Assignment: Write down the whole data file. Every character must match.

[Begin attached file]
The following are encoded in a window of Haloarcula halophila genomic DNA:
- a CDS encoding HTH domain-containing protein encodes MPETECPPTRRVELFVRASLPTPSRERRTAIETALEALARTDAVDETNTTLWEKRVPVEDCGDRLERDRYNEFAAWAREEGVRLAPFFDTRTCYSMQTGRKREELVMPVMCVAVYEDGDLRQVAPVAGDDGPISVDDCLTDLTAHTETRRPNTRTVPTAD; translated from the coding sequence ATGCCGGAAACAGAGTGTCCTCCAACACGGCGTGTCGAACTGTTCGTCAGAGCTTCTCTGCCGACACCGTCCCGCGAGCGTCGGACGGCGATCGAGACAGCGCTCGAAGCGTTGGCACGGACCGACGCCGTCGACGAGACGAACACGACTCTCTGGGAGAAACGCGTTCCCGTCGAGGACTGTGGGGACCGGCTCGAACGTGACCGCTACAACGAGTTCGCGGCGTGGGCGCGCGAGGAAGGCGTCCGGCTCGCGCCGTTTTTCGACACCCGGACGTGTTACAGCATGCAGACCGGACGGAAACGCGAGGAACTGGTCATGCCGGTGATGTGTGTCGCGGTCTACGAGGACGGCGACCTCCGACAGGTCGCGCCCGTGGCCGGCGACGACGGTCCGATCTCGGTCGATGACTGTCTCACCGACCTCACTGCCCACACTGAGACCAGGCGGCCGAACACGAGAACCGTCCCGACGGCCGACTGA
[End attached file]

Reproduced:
The following are encoded in a window of Haloarcula halophila genomic DNA:
- a CDS encoding HTH domain-containing protein encodes MPETECPPTRRVELFVRASLPTPSRERRTAIETALEALARTDAVDETNTTLWEKRVPVEDCGDRLERDRYNEFAAWAREEGVRLAPFFDTRTCYSMQTGRKREELVMPVMCVAVYEDGDLRQVAPVAGDDGPISVDDCLTDLTAHTETRRPNTRTVPTAD; translated from the coding sequence ATGCCGGAAACAGAGTGTCCTCCAACACGGCGTGTCGAACTGTTCGTCAGAGCTTCTCTGCCGACACCGTCCCGCGAGCGTCGGACGGCGATCGAGACAGCGCTCGAAGCGTTGGCACGGACCGACGCCGTCGACGAGACGAACACGACTCTCTGGGAGAAACGCGTTCCCGTCGAGGACTGTGGGGACCGGCTCGAACGTGACCGCTACAACGAGTTCGCGGCGTGGGCGCGCGAGGAAGGCGTCCGGCTCGCGCCGTTTTTCGACACCCGGACGTGTTACAGCATGCAGACCGGACGGAAACGCGAGGAACTGGTCATGCCGGTGATGTGTGTCGCGGTCTACGAGGACGGCGACCTCCGACAGGTCGCGCCCGTGGCCGGCGACGACGGTCCGATCTCGGTCGATGACTGTCTCACCGACCTCACTGCCCACACTGAGACCAGGCGGCCGAACACGAGAACCGTCCCGACGGCCGACTGA